Mini Review: This is a heartwarming tale about Willow, who lives with her elder sister and father by the woods. She finds the woods around her house very appealing and it often reminds her about the time she spent there with her loving mother. Like any other geeky kid at school, she was often subjected to ridicule by her classmates. But once it reached a tipping point, willow could no longer take the insults and chastised them away in a fit of anger. Back at home, Willow lashes out at her big s Mini Review: This is a heartwarming tale about Willow, who lives with her elder sister and father by the woods. She finds the woods around her house very appealing and it often reminds her about the time she spent there with her loving mother. Like any other geeky kid at school, she was often subjected to ridicule by her classmates. But once it reached a tipping point, willow could no longer take the insults and chastised them away in a fit of anger. Back at home, Willow lashes out at her big sister who tries to confront her for her wrongdoing. Unable to keep her emotions in check, She runs off far away from the house hoping that running away from her problems would make them disappear. But little did she know that her impromptu meeting with the Forest Spirit in the woods would help find her way in life. Full credits to the author cum illustrator to deliver such a deep and profound message through the visually stunning artwork. I feel that this is a graphic novel which people of all ages can enjoy reading.

  23. 4 out of 5

    B.A. Wilson

    At it’s heart, this is a story of grief, friendship, and moving forward The artwork for this graphic novel is always clear, and it has a muted palette for scenes from the past (which I really enjoy). It sets the tone well for the story, and the artist does a great job of showing me the world/setting. The story is fantastic, because it says a lot, with as few words as possible, which I find delightful. After having just slogged through two really text heavy graphic novels with too much telling, I At it’s heart, this is a story of grief, friendship, and moving forward The artwork for this graphic novel is always clear, and it has a muted palette for scenes from the past (which I really enjoy). It sets the tone well for the story, and the artist does a great job of showing me the world/setting. The story is fantastic, because it says a lot, with as few words as possible, which I find delightful. After having just slogged through two really text heavy graphic novels with too much telling, I loved how this graphic novel just showed me the story. I found myself rushing forward and often had to slow myself down, so I could really enjoy the scenes and artwork. This was perfection. Thank you to Netgalley and the publisher for allowing me to review this title in advance. It releases on April 17, 2019, so go pre-order your copy today. This is a must have for all MG graphic novel collections. Pages: 160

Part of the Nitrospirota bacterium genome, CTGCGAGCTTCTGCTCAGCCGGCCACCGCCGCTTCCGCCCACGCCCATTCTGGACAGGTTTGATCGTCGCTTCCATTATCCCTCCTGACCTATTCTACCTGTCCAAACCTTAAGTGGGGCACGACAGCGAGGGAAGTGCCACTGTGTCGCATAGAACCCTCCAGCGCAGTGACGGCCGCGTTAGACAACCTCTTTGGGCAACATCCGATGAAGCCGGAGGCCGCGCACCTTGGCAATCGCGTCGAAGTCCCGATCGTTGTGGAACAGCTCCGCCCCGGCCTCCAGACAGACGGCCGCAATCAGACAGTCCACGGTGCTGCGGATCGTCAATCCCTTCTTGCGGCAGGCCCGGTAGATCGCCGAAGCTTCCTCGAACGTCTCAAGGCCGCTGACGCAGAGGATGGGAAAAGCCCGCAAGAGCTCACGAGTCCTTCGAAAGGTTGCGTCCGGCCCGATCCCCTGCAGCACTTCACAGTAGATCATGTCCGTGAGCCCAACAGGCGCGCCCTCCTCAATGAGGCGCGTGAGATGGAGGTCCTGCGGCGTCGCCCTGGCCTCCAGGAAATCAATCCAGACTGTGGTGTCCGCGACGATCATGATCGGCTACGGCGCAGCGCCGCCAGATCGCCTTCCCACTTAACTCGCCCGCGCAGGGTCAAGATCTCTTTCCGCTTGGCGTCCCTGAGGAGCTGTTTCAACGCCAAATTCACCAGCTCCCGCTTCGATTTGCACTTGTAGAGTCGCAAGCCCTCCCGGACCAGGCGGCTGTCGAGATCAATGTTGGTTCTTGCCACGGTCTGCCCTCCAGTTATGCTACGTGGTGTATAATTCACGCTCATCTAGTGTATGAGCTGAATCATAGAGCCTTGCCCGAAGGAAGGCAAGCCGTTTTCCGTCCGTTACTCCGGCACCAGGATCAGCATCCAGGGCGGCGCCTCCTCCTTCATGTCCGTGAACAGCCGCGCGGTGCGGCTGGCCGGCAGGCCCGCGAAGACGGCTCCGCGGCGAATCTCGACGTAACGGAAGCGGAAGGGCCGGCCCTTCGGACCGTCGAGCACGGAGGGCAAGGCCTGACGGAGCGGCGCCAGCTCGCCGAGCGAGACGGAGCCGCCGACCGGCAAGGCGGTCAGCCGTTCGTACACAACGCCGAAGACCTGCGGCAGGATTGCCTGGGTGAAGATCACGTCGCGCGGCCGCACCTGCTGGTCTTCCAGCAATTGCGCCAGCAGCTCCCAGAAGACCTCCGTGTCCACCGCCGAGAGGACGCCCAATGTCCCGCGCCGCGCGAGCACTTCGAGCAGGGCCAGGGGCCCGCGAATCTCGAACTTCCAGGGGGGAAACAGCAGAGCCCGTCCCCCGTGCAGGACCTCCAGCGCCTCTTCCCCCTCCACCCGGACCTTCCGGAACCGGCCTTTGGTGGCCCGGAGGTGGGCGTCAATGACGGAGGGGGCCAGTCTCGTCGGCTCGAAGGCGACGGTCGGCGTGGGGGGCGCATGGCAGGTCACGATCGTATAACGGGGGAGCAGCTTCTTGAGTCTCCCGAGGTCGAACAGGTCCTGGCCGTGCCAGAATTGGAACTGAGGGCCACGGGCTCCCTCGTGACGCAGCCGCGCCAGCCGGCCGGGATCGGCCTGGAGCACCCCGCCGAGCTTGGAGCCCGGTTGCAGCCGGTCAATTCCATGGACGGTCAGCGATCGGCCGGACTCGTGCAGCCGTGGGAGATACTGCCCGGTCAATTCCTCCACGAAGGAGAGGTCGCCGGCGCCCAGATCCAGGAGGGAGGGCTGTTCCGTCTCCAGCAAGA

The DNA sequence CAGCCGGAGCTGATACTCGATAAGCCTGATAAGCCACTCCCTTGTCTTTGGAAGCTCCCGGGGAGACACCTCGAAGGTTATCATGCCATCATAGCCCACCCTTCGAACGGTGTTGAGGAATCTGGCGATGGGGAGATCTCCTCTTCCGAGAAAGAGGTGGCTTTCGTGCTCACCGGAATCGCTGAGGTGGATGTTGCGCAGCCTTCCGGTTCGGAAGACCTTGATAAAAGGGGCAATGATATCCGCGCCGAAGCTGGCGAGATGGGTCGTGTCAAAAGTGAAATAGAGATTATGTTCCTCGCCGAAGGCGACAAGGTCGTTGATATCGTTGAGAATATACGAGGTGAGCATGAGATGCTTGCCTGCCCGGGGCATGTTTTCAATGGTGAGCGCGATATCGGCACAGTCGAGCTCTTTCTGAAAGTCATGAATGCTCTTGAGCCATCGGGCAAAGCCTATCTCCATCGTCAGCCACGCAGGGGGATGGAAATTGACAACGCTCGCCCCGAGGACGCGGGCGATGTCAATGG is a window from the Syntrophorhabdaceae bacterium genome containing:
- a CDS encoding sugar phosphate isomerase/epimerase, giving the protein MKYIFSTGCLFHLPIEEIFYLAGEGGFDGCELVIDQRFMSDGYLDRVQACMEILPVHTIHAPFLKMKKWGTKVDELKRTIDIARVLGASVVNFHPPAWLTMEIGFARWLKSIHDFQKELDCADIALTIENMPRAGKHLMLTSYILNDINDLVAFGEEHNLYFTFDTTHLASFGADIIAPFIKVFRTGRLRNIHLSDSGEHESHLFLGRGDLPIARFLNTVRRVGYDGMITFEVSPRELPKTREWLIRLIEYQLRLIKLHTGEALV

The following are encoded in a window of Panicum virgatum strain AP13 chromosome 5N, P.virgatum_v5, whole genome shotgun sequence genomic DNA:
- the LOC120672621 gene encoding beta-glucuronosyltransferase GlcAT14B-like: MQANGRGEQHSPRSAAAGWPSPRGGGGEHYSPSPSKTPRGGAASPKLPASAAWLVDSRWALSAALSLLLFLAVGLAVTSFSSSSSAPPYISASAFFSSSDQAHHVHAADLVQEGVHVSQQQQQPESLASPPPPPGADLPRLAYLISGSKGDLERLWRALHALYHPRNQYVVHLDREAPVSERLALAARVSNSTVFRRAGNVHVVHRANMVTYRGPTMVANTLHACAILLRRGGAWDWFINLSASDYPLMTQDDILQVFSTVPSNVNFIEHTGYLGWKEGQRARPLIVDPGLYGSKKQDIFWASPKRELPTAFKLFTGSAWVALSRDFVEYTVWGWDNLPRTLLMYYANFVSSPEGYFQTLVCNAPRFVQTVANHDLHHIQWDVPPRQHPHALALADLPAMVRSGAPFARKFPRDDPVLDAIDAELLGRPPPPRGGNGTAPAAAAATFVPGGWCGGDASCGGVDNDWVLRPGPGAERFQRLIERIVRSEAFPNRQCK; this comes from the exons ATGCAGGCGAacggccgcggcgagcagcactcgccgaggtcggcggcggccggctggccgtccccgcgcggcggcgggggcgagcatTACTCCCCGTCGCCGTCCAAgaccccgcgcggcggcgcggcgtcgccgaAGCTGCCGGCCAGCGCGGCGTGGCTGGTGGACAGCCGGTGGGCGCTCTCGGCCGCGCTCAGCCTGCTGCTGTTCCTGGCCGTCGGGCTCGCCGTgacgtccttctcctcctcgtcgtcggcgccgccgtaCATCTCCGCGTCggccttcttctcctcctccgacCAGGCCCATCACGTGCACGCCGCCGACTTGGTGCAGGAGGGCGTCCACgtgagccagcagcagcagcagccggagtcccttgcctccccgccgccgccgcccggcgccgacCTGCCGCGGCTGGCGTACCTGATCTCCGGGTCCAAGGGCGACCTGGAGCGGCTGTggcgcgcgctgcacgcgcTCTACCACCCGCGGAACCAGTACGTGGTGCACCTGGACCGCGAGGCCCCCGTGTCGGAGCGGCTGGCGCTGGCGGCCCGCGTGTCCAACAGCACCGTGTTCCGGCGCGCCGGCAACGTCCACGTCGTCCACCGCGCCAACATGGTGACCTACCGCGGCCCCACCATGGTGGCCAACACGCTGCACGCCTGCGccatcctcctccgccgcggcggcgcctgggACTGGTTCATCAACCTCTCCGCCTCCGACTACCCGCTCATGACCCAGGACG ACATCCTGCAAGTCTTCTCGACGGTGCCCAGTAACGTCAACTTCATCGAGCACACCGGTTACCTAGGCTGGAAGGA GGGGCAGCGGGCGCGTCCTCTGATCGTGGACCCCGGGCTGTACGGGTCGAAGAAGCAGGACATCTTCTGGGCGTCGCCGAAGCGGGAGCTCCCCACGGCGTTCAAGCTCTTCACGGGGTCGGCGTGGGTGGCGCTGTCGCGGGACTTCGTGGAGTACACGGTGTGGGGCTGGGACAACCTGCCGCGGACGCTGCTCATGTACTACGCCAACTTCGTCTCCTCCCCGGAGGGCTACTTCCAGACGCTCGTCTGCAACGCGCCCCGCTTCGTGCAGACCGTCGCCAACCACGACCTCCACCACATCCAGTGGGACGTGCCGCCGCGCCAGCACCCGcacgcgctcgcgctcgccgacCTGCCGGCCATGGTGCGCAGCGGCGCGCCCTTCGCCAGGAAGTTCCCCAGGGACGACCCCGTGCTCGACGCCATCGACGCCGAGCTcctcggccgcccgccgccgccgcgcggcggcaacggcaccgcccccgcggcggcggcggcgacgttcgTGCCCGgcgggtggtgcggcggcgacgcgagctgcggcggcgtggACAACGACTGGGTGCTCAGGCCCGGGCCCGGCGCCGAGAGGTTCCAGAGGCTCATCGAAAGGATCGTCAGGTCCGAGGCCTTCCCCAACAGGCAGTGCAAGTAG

24. 5 out of 5

    Merel

    I received a digital copy of this book via NetGalley in return for an honest review A very sweet middle grade graphic novel about a young girl, Willow, coping with loss and mental health. After she has a fight with her big sister, she runs away from home to find a tree spirit, Pilu, who also ran away from home. The colour palette is beautiful and the drawing style is sweet and easy on the eye that fits very well with the storytelling. The forest is brought to life in such clever ways. The way m I received a digital copy of this book via NetGalley in return for an honest review A very sweet middle grade graphic novel about a young girl, Willow, coping with loss and mental health. After she has a fight with her big sister, she runs away from home to find a tree spirit, Pilu, who also ran away from home. The colour palette is beautiful and the drawing style is sweet and easy on the eye that fits very well with the storytelling. The forest is brought to life in such clever ways. The way mental health issues are portrayed is really effective. Willow's emotions come across very well through it. I think this is a beautiful story for young children to learn about coping with very strong emotions and negative feelings or situations. Willow and Pilu are so easy to love!

  25. 4 out of 5

    Kylie

    This was one of the cutest graphic novels I have ever read. It deals with something very heavy, children dealing with the death of a parent and the “monsters” inside your head that make you say things you don’t mean. The art style was completely amazing and I actually took my time to look at each picture carefully even if there were no words on it because it was the beautiful. This was a very short graphic novel and took maybe half an hour/45 minutes to read. I got so connected to Willow and Pilu. This was one of the cutest graphic novels I have ever read. It deals with something very heavy, children dealing with the death of a parent and the “monsters” inside your head that make you say things you don’t mean. The art style was completely amazing and I actually took my time to look at each picture carefully even if there were no words on it because it was the beautiful. This was a very short graphic novel and took maybe half an hour/45 minutes to read. I got so connected to Willow and Pilu. I don’t have any idea how in such a short book. I even teared up at the end. If you are looking for an amazingly beautiful short graphic novel, I highly recommend this one!

  26. 5 out of 5

    Felicia Mathews (Bookishly Slytherclaw)

    Advanced copy provided by Netgalley. All opinions are my own. Pilu of the Woods really captures how confusing and sometimes overwhelming emotions and adolence can be. Willow and Pilu navigate the woods and their emotions as the find their way back to Pilu's grove. This has beautiful illustrations and an amazing story. Definitely recommend this story!

  27. 5 out of 5

    Laura

    Beautiful all around. Fantastic art and colors, amazing character designs. Touching and important message and story. I adored every second of it.

  28. 4 out of 5

    Laura